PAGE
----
: : tilly 32.18 mSec : tilly 2.55 Secs : tilly 6.34 Secs :
:::::
: 100 : GMCH 298.18 uSec : GMCH 9.59 mSec : GMCH 733.82 uSec :
: : tilly 606.84 mSec : tilly 65.82 Secs : tilly 109.46 mSec :
:::::
: 500 : GMCH 1.76 mSec : GMCH 1.87 mSec : GMCH 1.84 mSec :
: : tilly 19.89 Secs : tilly ***** : tilly ***** :
where 'GMCH' is my code, 'tilly' is the code given in 708384, uSec is microSecs and mSec is millisecs. The '*****' is where I terminated the test, because it had run out of memory and started to thrash.
The code is available here http://www.highwayman.com/perls/part_GMCH_v1.14.pm I can post it here if y'all like.
What has surprised me is that this works as well as it does, particularly as the set gets bigger ! I wonder if I just haven't found the right test data :( I'd be pleased to hear of stuff that this won't cope with.
For completeness, I'm only handling +ve values. To cope with ve values the minimax and other pruning has to be modified to do different things depending on which side of the perfect partition one is on at any time.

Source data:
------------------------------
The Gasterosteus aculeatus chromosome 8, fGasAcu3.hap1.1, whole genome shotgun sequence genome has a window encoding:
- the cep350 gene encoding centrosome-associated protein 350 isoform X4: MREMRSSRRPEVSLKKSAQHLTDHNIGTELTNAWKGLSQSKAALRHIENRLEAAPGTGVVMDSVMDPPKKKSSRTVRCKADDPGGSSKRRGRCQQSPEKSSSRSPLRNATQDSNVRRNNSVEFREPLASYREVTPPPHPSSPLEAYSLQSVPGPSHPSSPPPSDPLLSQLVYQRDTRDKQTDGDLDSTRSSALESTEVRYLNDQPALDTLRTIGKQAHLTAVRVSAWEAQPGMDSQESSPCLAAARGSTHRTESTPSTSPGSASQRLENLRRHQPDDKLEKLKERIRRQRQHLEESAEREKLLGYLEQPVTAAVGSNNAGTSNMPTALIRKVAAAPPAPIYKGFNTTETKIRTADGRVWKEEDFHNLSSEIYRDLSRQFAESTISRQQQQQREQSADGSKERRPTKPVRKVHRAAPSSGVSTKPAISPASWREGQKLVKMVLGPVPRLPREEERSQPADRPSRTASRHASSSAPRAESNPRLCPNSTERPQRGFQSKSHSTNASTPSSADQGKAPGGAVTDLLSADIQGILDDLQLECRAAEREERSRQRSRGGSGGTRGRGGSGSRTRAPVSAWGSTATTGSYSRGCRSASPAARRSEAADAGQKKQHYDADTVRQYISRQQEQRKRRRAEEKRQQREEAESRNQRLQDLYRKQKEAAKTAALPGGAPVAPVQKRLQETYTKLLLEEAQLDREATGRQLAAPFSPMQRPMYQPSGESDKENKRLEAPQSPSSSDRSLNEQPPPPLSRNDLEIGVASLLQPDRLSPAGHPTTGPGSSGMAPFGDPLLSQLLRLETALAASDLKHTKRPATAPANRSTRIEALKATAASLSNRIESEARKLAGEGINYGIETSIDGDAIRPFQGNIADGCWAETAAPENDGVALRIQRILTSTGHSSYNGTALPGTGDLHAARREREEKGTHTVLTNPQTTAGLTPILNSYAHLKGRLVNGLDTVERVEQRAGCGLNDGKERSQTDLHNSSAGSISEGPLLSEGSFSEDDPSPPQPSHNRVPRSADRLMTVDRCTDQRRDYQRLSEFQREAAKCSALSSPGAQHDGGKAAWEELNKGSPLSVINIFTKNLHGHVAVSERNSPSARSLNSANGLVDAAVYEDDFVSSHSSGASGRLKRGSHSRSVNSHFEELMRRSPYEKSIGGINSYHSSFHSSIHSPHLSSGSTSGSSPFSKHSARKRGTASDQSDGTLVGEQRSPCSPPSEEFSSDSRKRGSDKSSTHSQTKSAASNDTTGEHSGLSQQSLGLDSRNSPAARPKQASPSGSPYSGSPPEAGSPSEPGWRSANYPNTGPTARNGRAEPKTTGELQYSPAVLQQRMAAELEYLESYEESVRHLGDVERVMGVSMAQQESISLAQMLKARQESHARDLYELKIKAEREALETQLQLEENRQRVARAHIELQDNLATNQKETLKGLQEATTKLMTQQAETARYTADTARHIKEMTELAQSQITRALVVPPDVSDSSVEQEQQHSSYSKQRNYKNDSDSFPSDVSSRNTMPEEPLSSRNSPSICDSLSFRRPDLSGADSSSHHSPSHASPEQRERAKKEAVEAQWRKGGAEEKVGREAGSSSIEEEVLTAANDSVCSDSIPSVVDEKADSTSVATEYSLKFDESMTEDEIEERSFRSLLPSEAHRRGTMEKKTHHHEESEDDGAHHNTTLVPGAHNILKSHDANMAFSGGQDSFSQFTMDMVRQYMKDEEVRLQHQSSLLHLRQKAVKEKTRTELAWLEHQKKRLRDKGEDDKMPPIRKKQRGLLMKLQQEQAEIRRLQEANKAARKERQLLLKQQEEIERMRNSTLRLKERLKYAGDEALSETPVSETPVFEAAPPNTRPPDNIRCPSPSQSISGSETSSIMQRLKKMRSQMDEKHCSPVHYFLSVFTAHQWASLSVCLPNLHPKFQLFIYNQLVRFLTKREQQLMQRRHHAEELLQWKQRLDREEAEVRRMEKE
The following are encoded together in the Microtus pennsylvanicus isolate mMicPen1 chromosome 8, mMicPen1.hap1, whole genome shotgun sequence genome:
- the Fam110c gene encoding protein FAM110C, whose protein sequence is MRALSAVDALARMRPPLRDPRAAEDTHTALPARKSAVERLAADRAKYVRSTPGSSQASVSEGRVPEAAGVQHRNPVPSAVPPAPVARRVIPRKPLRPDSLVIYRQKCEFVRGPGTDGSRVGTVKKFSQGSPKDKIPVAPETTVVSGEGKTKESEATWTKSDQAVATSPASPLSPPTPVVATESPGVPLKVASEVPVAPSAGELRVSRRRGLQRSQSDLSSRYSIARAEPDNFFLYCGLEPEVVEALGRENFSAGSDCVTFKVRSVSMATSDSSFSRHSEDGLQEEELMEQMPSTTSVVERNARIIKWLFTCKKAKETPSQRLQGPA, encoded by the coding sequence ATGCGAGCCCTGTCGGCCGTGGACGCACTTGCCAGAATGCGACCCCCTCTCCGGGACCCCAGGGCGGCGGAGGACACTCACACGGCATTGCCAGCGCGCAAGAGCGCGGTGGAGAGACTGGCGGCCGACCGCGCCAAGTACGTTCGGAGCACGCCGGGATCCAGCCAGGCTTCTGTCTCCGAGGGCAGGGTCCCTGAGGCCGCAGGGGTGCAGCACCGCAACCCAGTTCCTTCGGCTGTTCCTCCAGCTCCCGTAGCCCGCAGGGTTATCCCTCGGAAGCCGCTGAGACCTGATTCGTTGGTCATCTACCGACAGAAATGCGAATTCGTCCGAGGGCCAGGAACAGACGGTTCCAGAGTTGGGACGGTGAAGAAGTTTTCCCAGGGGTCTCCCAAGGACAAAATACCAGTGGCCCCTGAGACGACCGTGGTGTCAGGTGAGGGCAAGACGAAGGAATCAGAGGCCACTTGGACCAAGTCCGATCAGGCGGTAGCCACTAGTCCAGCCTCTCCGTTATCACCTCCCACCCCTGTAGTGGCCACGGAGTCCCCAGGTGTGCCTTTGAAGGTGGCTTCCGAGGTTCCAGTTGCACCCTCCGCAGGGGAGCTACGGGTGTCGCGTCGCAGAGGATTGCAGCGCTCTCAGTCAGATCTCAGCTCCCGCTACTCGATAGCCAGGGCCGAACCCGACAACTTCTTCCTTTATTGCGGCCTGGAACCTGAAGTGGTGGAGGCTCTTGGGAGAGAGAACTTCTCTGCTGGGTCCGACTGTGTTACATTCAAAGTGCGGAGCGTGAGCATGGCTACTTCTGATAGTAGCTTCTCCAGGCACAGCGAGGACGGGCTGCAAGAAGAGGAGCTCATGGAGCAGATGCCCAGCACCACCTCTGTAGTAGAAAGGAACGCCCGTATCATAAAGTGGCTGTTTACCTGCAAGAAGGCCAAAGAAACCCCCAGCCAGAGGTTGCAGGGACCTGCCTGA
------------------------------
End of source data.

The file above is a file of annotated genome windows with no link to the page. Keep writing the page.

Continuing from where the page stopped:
[reply] [d/l] [select] 

That's a nice approach.
If you want to extend it to negative numbers, it will be less work than you think if you use the right hack. As far as the difference is concerned, having, say, 16 in one partition is exactly the same as having 16 in the other one. So flip all of your signs to positive, then when you've found the solution, delete the appropriate positive ones from one partition while inserting negatives in the other. Voila! Rather than a pervasive logic change you just have to preprocess the list and postprocess your answer.
 [reply] 

It's late for this now, but thanks a lot for the effort.
 [reply]